* C$ rises to 82.41 U.S. cents
* Bond prices lower as equities climb
TORONTO, April 24 (Reuters) - The Canadian dollar rose on Friday as climbing global equities underpinned a return of risk appetite, adding to momentum seen on Thursday after the Bank of Canada said saw no immediate need for money expansion.
“It might be a good day for the currency given that risk aversion has come back a little bit,” said Sal Guatieri, senior economist at BMO Capital Markets.
Guatieri added that the currency also gained momentum following a report on Thursday by the Bank of Canada that surprised markets with a go-slow approach to injecting additional stimulus through unconventional measures.
The bank provided an outline on how it might go about boosting the money supply by purchasing financial assets, also known as quantitative easing, and credit easing, which involves help for targeted private-sector credit markets.
It said it needed to be prudent and would not be taking any such steps immediately, signaling it would not go down that road before June, if at all. [ID:nN23255456] [ID:nN23361342]
The framework followed the central bank’s decision on Tuesday to cut interest rates 25 basis points to 0.25 percent, and pledge to keep the rate at 0.25 percent until mid-2010.
“It’s continued positive reaction to the (Monetary Policy Report) and the bank’s lack of a commitment to inject further stimulus into the economy beyond what it did on Tuesday, unless economic conditions deteriorate further,” said Guatieri.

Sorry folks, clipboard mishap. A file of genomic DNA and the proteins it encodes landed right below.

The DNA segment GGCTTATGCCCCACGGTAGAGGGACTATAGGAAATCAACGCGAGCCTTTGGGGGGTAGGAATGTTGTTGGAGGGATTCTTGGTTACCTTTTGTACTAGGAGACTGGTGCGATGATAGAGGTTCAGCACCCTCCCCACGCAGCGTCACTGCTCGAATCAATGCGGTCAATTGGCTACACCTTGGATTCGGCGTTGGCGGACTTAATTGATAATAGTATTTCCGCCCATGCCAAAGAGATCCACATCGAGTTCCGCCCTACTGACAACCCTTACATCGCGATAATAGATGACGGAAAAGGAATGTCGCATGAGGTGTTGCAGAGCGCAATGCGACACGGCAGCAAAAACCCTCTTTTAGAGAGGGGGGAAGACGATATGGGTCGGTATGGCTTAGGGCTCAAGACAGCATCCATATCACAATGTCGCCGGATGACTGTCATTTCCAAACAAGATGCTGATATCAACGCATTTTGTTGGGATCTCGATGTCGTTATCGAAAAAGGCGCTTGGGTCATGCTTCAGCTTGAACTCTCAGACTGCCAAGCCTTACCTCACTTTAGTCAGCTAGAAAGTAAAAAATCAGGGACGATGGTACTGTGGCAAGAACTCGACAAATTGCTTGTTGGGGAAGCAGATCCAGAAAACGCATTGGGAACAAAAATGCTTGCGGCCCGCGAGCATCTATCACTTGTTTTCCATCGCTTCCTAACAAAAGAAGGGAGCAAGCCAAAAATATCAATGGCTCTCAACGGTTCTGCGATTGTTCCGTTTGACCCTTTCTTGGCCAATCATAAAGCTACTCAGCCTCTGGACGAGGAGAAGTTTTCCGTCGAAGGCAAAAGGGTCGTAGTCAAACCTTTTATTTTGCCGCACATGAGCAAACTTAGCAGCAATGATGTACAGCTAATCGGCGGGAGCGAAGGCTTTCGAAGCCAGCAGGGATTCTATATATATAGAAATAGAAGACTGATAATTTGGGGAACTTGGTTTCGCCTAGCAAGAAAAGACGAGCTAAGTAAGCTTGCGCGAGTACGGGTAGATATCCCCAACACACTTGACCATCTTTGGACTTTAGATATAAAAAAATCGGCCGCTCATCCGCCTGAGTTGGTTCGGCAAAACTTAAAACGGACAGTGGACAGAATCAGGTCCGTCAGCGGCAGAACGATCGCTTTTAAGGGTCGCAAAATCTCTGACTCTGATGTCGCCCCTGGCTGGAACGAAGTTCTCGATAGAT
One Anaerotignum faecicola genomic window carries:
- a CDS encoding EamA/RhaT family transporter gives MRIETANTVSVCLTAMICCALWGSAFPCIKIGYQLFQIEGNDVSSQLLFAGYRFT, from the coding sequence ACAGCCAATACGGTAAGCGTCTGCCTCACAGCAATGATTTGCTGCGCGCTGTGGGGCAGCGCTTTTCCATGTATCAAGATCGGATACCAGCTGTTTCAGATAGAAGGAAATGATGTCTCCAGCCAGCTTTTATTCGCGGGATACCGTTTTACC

At 9:11 a.m. (1311 GMT), the currency was at C$1.2135 to the U.S. dollar, or 82.41 U.S. cents, up from Thursday’s finish at C$1.2238 to the U.S. dollar, or 81.71 U.S. cents.
As in recent sessions, the currency is expected to follow equity markets throughout the day and track oil prices CLc1, a key Canadian export. Oil climbed above $50 a barrel on Friday, helped by stronger stock markets and a weaker U.S. dollar. [ID:nSP416073]
BOND PRICES LOWER
With no major domestic economic data, bond prices were lower as money flowed to equity markets and as U.S. Treasuries slipped on Friday on looming supply next week. [ID:nN24322209]
“It’s unwinding of risk aversion amid optimism that the economy is improving,” said Guatieri.
Prices were also lower after disappointment that the central bank’s report provided no commitments to buy anything.
The two-year Canada bond was little changed, up 1 Canadian cent at C$100.55 to yield 0.984 percent, while the 10-year bond slipped 18 Canadian cents to C$106.32 to yield 3.019 percent.
The 30-year bond retreated 40 Canadian cents to C$121.15 to yield 3.773 percent. In the United States, the 30-year Treasury yielded 3.8478 percent. (Reporting by Jennifer Kwan; Editing by Jeffrey Hodgson)
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